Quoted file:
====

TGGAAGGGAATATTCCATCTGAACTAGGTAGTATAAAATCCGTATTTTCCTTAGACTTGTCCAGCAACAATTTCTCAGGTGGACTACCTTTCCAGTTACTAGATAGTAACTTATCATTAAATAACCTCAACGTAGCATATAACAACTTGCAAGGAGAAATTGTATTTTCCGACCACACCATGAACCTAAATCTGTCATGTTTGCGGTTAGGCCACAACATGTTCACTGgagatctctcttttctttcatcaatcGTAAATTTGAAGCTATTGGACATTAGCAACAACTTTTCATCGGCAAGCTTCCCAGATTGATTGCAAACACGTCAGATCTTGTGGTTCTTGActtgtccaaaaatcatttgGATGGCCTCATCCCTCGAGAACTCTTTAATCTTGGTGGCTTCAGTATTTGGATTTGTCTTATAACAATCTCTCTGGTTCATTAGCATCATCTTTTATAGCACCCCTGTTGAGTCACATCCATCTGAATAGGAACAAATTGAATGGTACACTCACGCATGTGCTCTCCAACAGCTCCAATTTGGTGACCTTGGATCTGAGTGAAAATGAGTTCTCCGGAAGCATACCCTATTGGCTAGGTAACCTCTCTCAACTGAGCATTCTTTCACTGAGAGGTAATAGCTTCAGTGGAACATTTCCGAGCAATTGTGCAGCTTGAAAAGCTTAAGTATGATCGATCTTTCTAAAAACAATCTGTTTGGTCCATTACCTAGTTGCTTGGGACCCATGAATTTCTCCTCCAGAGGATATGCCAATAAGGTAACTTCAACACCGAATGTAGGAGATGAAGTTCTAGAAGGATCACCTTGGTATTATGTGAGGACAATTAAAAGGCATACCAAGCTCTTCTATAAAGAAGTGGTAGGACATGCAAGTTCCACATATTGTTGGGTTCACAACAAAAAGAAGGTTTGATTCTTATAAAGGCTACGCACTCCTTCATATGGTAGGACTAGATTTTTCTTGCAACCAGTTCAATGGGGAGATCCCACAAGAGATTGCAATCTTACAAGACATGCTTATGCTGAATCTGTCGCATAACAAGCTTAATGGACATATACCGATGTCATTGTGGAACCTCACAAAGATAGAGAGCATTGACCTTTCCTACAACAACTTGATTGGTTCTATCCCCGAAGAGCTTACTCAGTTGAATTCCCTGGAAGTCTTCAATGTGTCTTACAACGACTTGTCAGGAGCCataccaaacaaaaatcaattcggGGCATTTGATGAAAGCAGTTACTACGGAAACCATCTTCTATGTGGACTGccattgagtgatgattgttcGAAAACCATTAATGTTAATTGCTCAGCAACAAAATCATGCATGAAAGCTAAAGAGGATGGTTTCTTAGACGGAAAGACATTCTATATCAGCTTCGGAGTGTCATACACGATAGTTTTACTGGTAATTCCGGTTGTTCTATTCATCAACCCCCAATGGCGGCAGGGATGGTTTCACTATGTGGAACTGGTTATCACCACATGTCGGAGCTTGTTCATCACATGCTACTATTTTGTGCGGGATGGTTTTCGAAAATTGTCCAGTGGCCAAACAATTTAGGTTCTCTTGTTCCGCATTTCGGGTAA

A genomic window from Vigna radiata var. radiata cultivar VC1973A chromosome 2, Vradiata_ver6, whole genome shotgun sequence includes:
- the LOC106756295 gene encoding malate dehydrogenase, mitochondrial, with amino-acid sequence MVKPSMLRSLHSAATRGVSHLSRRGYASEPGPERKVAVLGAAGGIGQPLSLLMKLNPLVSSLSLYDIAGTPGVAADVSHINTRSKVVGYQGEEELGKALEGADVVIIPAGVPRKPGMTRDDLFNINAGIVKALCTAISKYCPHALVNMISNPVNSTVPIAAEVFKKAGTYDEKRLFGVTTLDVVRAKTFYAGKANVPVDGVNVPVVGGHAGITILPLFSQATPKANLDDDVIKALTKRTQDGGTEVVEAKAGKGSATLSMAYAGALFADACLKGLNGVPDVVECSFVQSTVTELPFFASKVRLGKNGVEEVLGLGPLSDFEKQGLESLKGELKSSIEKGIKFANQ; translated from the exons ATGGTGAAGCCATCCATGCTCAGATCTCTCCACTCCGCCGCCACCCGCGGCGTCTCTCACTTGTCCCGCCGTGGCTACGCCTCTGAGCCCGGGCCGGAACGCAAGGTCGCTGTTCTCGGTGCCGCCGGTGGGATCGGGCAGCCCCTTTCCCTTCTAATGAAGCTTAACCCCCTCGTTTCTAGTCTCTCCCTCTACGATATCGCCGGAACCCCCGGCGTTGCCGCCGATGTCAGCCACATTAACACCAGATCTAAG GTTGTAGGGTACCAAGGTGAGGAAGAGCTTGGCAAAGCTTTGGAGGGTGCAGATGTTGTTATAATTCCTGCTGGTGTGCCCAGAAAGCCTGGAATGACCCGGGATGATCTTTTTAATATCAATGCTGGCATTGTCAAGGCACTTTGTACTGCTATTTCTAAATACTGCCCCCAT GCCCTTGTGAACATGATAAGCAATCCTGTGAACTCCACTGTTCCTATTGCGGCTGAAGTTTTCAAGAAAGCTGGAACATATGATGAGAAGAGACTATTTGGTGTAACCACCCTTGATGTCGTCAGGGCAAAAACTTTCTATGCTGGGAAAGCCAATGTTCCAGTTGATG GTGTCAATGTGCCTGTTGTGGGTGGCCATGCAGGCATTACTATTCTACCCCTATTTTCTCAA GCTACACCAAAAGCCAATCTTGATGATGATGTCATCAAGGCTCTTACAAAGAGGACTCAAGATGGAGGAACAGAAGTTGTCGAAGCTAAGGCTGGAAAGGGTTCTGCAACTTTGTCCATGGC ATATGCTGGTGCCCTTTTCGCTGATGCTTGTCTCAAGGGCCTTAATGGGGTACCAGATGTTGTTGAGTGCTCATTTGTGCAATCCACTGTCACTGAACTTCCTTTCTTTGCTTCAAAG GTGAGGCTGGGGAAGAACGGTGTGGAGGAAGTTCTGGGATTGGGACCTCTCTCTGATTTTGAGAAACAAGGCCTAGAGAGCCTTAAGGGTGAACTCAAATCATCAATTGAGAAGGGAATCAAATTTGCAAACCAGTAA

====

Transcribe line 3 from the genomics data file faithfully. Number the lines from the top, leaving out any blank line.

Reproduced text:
- the LOC106756295 gene encoding malate dehydrogenase, mitochondrial, with amino-acid sequence MVKPSMLRSLHSAATRGVSHLSRRGYASEPGPERKVAVLGAAGGIGQPLSLLMKLNPLVSSLSLYDIAGTPGVAADVSHINTRSKVVGYQGEEELGKALEGADVVIIPAGVPRKPGMTRDDLFNINAGIVKALCTAISKYCPHALVNMISNPVNSTVPIAAEVFKKAGTYDEKRLFGVTTLDVVRAKTFYAGKANVPVDGVNVPVVGGHAGITILPLFSQATPKANLDDDVIKALTKRTQDGGTEVVEAKAGKGSATLSMAYAGALFADACLKGLNGVPDVVECSFVQSTVTELPFFASKVRLGKNGVEEVLGLGPLSDFEKQGLESLKGELKSSIEKGIKFANQ; translated from the exons ATGGTGAAGCCATCCATGCTCAGATCTCTCCACTCCGCCGCCACCCGCGGCGTCTCTCACTTGTCCCGCCGTGGCTACGCCTCTGAGCCCGGGCCGGAACGCAAGGTCGCTGTTCTCGGTGCCGCCGGTGGGATCGGGCAGCCCCTTTCCCTTCTAATGAAGCTTAACCCCCTCGTTTCTAGTCTCTCCCTCTACGATATCGCCGGAACCCCCGGCGTTGCCGCCGATGTCAGCCACATTAACACCAGATCTAAG GTTGTAGGGTACCAAGGTGAGGAAGAGCTTGGCAAAGCTTTGGAGGGTGCAGATGTTGTTATAATTCCTGCTGGTGTGCCCAGAAAGCCTGGAATGACCCGGGATGATCTTTTTAATATCAATGCTGGCATTGTCAAGGCACTTTGTACTGCTATTTCTAAATACTGCCCCCAT GCCCTTGTGAACATGATAAGCAATCCTGTGAACTCCACTGTTCCTATTGCGGCTGAAGTTTTCAAGAAAGCTGGAACATATGATGAGAAGAGACTATTTGGTGTAACCACCCTTGATGTCGTCAGGGCAAAAACTTTCTATGCTGGGAAAGCCAATGTTCCAGTTGATG GTGTCAATGTGCCTGTTGTGGGTGGCCATGCAGGCATTACTATTCTACCCCTATTTTCTCAA GCTACACCAAAAGCCAATCTTGATGATGATGTCATCAAGGCTCTTACAAAGAGGACTCAAGATGGAGGAACAGAAGTTGTCGAAGCTAAGGCTGGAAAGGGTTCTGCAACTTTGTCCATGGC ATATGCTGGTGCCCTTTTCGCTGATGCTTGTCTCAAGGGCCTTAATGGGGTACCAGATGTTGTTGAGTGCTCATTTGTGCAATCCACTGTCACTGAACTTCCTTTCTTTGCTTCAAAG GTGAGGCTGGGGAAGAACGGTGTGGAGGAAGTTCTGGGATTGGGACCTCTCTCTGATTTTGAGAAACAAGGCCTAGAGAGCCTTAAGGGTGAACTCAAATCATCAATTGAGAAGGGAATCAAATTTGCAAACCAGTAA